Mobile Communication and Bottom-Up Movements in Singapore

Mobile Communication and Bottom-Up Movements in Singapore

Carol Soon (National University of Singapore, Singapore) and Cheong Kah Shin (The Straits Times, Singapore)
DOI: 10.4018/978-1-4666-6166-0.ch009


At Hong Lim Park in February 2013, the “No to 6.9 Million Population” protest saw 5,000 Singaporeans expressing their unhappiness with the government's Population White Paper. Touted to be the largest demonstration since Singapore's independence, it bore witness to digital technologies' mobilization effects. Personal and organization websites, discussion forums, blogs, and social media provide viable spaces for individuals and marginalized groups to circumvent offline media regulations and participate in counter-hegemonic discourse. Surveys indicate that Singaporeans are increasingly leveraging mobile communication for utility purposes—seeking and sharing information—and for networking. This chapter identifies digital bottom-up movements that took place in recent years, the anatomy of these movements, and how digital technologies were used. What is evident is that groups championing different causes are using a wide range of digital platforms to galvanize support and mobilize action for political and social issues. However, the link between that and mobile communication remains unclear. This chapter concludes by presenting recommendations for future studies on mobile communication and bottom-up movements.
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On 16 February 2013, a few thousand Singaporeans gathered at the Speakers’ Corner. They were taking part in the “No to 6.9 Million People” protest - expressing their unhappiness with the government’s population policy. Touted to be the largest demonstration since Singapore’s independence in 1965, the protest showcased digital technologies’ mobilization qualities as protest organizers relied on social media for information dissemination and mobilization. Post-General Elections 2011, Singapore appears to have arrived at a new dawn of politics with the emergence of frequent collective criticisms of policies and calls for change. In other parts of the world, the Occupy Wall Street movement, uprisings in the Middle East and Jasmine Revolution in China are proof of how ordinary citizens use digital technologies to challenge the incumbent leadership and establish a new social order.

Although cautioning against technological determinism, social movement scholars Diani (2000), Tarrow (1998) and Tilly (2004) acknowledged that information communication technologies are fast becoming an integral part of the social movement repertoire. The rhetoric surrounding technology’s impact on civic engagement is not new. Analyses pertaining to its democratizing effects have assumed a dominant focus from the 1990s till now, particularly in the fields of political science, sociology and media studies (see for example, Bimber, 1999; Ibrahim, 2009; Johnson, 2003; Schumate & Lipp, 2007; Soon & Kluver, forthcoming). Mattoni’s (2013) study on the mobilizations against precarity in Italy established that activists and social movement groups developed their own communication repertoires and were adept at using a variety of media for different purposes.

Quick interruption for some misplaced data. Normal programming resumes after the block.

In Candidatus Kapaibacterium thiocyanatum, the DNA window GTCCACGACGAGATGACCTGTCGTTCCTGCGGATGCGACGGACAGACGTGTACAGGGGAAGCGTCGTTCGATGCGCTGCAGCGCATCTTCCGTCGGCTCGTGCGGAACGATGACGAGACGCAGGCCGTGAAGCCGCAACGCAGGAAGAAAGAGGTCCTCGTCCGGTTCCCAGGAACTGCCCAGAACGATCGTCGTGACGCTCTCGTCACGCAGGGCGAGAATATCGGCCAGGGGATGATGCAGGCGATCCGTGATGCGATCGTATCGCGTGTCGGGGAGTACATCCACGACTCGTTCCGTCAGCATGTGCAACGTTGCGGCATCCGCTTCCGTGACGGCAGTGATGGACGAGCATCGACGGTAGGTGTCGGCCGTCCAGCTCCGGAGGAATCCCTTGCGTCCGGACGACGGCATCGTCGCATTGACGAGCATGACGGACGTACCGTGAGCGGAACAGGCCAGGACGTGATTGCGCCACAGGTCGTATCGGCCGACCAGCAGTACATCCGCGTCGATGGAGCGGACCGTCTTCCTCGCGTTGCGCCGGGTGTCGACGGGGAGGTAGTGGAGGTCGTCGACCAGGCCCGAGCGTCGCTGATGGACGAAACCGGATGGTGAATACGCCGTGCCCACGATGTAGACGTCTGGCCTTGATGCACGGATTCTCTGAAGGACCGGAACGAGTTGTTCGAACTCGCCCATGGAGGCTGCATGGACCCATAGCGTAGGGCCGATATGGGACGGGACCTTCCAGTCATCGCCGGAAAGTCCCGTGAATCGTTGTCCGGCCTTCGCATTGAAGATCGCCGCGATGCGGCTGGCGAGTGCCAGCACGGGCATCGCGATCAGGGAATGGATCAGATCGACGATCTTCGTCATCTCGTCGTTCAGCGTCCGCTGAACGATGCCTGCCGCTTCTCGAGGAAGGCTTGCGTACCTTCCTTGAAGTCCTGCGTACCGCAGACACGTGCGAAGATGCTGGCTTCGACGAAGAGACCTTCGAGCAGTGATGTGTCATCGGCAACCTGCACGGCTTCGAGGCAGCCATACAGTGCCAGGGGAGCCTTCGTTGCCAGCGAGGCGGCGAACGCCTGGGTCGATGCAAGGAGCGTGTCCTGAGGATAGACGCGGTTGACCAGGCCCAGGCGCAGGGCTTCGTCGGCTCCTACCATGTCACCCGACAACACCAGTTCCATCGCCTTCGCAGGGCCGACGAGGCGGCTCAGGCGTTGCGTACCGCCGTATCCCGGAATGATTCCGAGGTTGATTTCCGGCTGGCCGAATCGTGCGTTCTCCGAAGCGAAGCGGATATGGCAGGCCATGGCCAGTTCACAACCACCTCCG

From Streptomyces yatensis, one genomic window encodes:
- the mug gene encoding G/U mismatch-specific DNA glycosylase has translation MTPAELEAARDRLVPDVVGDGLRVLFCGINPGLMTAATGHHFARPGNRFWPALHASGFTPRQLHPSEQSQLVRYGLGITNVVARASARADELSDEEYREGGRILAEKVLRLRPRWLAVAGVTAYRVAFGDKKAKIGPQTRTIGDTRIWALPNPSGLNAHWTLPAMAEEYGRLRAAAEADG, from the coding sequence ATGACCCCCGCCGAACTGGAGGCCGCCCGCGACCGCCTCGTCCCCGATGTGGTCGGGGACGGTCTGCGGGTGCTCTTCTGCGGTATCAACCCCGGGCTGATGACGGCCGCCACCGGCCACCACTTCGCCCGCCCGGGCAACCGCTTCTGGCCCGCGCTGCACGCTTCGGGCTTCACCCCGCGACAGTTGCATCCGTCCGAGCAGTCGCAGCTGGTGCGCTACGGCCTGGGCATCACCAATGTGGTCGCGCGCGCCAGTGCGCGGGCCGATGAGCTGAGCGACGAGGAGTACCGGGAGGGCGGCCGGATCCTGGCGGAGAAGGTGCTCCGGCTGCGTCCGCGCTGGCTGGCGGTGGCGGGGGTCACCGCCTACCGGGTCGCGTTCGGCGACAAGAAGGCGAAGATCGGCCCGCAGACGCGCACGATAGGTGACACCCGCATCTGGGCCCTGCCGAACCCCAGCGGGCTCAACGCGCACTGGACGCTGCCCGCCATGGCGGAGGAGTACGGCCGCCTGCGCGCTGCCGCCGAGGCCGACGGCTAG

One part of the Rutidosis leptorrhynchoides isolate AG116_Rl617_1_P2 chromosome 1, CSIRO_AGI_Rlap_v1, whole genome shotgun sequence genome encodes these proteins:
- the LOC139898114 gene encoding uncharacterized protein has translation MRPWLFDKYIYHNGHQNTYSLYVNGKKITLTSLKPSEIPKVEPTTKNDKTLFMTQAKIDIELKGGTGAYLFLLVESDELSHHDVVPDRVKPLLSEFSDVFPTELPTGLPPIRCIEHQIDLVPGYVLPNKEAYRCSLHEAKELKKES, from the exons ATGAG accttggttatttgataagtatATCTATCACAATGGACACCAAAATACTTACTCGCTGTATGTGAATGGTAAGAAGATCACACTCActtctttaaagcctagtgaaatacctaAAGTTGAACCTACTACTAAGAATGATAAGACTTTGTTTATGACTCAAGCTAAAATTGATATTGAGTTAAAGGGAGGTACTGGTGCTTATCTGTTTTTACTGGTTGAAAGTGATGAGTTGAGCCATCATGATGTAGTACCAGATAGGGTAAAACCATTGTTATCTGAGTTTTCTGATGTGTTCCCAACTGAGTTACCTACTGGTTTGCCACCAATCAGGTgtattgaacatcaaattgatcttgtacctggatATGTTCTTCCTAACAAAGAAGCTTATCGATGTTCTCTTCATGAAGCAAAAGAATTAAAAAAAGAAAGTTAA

A large body of work scrutinizes the contributions of mobile communication to political participation and collective action. Although revolutions have been part and parcel of the Arab world’s tumultuous history, the uprisings in 2011 have been linked to mobile communication. Mobile devices catalysed the organization of mass demonstrations by allowing organizers and participants to circumvent traditional media that are compliant with despotic rulers, share “sticky” information (in the form of text, images and videos) and establish alliances with one another (Abdelhay, 2012; Hussain & Howard, 2013; Khondker, 2011; Paradiso, 2013). In 2005, mobile videos uploaded to YouTube and other video-sharing sites disseminated actual footage of vote counting and rigging during the Egyptian elections where Mubarak’s party won 89% of the vote, fuelling protests against acts of injustice by the ruling elites and repression by the military (Hussain & Howard, 2013). Paradiso (2013) advocated that “technologies such as cell phones, YouTube, Facebook, Twitter, and satellite television clearly enhanced the diffusion of indignation and anger, and facilitated the coordination of demonstrations” (p.180).

In Castell’s “mobile civil society”, mobile phones create “a powerful platform for political autonomy on the basis of independent channels of autonomous communication, from person to person, and from group to group” (Castells, 2005/2006, p. 112). According to Castells, the distributed network of mobile communication provides the foundation for the formation of new public spaces. Such a distributed network facilitates high-volume communication, personalization and interactivity, and allows users to circumvent traditional media. In developing countries where access issues, low literacy and high costs pose as barriers to the adoption of computing devices (such as personal computers, laptops and tablets), mobile devices provide a viable alternative to the populace in communicating with many others almost instantaneously (Latham, 2007; Skuse & Cousins, 2008).

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